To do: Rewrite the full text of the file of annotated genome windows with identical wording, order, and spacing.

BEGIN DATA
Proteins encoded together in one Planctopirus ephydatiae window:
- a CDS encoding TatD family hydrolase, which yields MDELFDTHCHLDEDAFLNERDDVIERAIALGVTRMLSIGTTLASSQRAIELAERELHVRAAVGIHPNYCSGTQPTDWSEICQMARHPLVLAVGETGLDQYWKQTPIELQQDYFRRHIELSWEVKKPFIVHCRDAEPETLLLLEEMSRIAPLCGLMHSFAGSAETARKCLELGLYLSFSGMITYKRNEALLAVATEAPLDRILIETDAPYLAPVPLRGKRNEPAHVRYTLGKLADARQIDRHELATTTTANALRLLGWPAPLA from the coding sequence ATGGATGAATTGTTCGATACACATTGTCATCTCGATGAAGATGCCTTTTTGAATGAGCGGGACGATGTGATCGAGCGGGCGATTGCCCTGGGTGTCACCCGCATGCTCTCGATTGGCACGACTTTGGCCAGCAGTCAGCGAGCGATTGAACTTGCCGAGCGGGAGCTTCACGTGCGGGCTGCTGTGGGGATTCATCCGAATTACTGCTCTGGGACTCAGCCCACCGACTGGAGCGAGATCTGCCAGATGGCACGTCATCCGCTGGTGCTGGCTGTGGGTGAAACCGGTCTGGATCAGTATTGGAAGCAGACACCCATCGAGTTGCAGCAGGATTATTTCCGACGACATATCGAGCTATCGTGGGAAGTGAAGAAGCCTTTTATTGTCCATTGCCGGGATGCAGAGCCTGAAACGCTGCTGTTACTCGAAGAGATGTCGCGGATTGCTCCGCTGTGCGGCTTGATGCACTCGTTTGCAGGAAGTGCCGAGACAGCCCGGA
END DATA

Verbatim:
Proteins encoded together in one Planctopirus ephydatiae window:
- a CDS encoding TatD family hydrolase, which yields MDELFDTHCHLDEDAFLNERDDVIERAIALGVTRMLSIGTTLASSQRAIELAERELHVRAAVGIHPNYCSGTQPTDWSEICQMARHPLVLAVGETGLDQYWKQTPIELQQDYFRRHIELSWEVKKPFIVHCRDAEPETLLLLEEMSRIAPLCGLMHSFAGSAETARKCLELGLYLSFSGMITYKRNEALLAVATEAPLDRILIETDAPYLAPVPLRGKRNEPAHVRYTLGKLADARQIDRHELATTTTANALRLLGWPAPLA from the coding sequence ATGGATGAATTGTTCGATACACATTGTCATCTCGATGAAGATGCCTTTTTGAATGAGCGGGACGATGTGATCGAGCGGGCGATTGCCCTGGGTGTCACCCGCATGCTCTCGATTGGCACGACTTTGGCCAGCAGTCAGCGAGCGATTGAACTTGCCGAGCGGGAGCTTCACGTGCGGGCTGCTGTGGGGATTCATCCGAATTACTGCTCTGGGACTCAGCCCACCGACTGGAGCGAGATCTGCCAGATGGCACGTCATCCGCTGGTGCTGGCTGTGGGTGAAACCGGTCTGGATCAGTATTGGAAGCAGACACCCATCGAGTTGCAGCAGGATTATTTCCGACGACATATCGAGCTATCGTGGGAAGTGAAGAAGCCTTTTATTGTCCATTGCCGGGATGCAGAGCCTGAAACGCTGCTGTTACTCGAAGAGATGTCGCGGATTGCTCCGCTGTGCGGCTTGATGCACTCGTTTGCAGGAAGTGCCGAGACAGCCCGGA